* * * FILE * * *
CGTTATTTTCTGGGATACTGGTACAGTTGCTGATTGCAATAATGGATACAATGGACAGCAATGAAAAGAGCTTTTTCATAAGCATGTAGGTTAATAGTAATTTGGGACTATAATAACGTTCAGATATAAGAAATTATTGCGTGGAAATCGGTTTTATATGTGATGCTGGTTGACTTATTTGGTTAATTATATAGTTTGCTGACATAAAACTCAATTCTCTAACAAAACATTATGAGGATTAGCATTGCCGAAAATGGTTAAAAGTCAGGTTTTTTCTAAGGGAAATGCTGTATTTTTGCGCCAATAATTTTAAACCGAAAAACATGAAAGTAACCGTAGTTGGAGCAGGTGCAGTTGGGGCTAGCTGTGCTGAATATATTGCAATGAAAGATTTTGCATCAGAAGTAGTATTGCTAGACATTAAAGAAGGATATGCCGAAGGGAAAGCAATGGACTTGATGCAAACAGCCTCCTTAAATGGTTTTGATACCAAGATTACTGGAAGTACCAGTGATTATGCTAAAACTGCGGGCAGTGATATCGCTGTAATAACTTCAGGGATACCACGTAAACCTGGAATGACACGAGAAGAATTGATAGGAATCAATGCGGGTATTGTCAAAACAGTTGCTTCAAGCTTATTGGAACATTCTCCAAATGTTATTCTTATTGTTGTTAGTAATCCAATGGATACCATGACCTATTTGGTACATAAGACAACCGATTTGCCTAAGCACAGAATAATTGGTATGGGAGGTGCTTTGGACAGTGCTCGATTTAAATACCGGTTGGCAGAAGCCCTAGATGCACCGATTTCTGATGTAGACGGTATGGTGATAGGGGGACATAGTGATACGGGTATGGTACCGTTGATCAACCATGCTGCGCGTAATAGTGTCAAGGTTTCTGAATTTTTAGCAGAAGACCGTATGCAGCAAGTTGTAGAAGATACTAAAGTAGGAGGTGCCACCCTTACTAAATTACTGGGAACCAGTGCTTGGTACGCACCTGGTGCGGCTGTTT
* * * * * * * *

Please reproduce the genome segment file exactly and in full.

CGTTATTTTCTGGGATACTGGTACAGTTGCTGATTGCAATAATGGATACAATGGACAGCAATGAAAAGAGCTTTTTCATAAGCATGTAGGTTAATAGTAATTTGGGACTATAATAACGTTCAGATATAAGAAATTATTGCGTGGAAATCGGTTTTATATGTGATGCTGGTTGACTTATTTGGTTAATTATATAGTTTGCTGACATAAAACTCAATTCTCTAACAAAACATTATGAGGATTAGCATTGCCGAAAATGGTTAAAAGTCAGGTTTTTTCTAAGGGAAATGCTGTATTTTTGCGCCAATAATTTTAAACCGAAAAACATGAAAGTAACCGTAGTTGGAGCAGGTGCAGTTGGGGCTAGCTGTGCTGAATATATTGCAATGAAAGATTTTGCATCAGAAGTAGTATTGCTAGACATTAAAGAAGGATATGCCGAAGGGAAAGCAATGGACTTGATGCAAACAGCCTCCTTAAATGGTTTTGATACCAAGATTACTGGAAGTACCAGTGATTATGCTAAAACTGCGGGCAGTGATATCGCTGTAATAACTTCAGGGATACCACGTAAACCTGGAATGACACGAGAAGAATTGATAGGAATCAATGCGGGTATTGTCAAAACAGTTGCTTCAAGCTTATTGGAACATTCTCCAAATGTTATTCTTATTGTTGTTAGTAATCCAATGGATACCATGACCTATTTGGTACATAAGACAACCGATTTGCCTAAGCACAGAATAATTGGTATGGGAGGTGCTTTGGACAGTGCTCGATTTAAATACCGGTTGGCAGAAGCCCTAGATGCACCGATTTCTGATGTAGACGGTATGGTGATAGGGGGACATAGTGATACGGGTATGGTACCGTTGATCAACCATGCTGCGCGTAATAGTGTCAAGGTTTCTGAATTTTTAGCAGAAGACCGTATGCAGCAAGTTGTAGAAGATACTAAAGTAGGAGGTGCCACCCTTACTAAATTACTGGGAACCAGTGCTTGGTACGCACCTGGTGCGGCTGTTT